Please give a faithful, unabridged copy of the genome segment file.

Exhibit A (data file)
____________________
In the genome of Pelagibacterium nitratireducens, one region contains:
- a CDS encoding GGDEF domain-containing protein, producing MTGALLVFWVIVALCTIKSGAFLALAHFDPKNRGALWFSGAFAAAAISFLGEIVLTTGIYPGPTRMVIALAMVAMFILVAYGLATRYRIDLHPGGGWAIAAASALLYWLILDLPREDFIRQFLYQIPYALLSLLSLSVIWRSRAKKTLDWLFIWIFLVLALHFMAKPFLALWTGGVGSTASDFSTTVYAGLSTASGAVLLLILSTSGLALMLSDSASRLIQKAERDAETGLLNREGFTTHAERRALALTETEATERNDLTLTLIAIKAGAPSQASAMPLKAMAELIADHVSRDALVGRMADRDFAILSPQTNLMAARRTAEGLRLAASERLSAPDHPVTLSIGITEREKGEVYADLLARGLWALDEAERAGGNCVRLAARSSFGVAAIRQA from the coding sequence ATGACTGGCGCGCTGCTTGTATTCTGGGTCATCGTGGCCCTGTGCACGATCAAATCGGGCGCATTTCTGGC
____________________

In the genome of Pelagibacterium nitratireducens, one region contains:
- a CDS encoding GGDEF domain-containing protein, producing MTGALLVFWVIVALCTIKSGAFLALAHFDPKNRGALWFSGAFAAAAISFLGEIVLTTGIYPGPTRMVIALAMVAMFILVAYGLATRYRIDLHPGGGWAIAAASALLYWLILDLPREDFIRQFLYQIPYALLSLLSLSVIWRSRAKKTLDWLFIWIFLVLALHFMAKPFLALWTGGVGSTASDFSTTVYAGLSTASGAVLLLILSTSGLALMLSDSASRLIQKAERDAETGLLNREGFTTHAERRALALTETEATERNDLTLTLIAIKAGAPSQASAMPLKAMAELIADHVSRDALVGRMADRDFAILSPQTNLMAARRTAEGLRLAASERLSAPDHPVTLSIGITEREKGEVYADLLARGLWALDEAERAGGNCVRLAARSSFGVAAIRQA from the coding sequence ATGACTGGCGCGCTGCTTGTATTCTGGGTCATCGTGGCCCTGTGCACGATCAAATCGGGCGCATTTCTGGC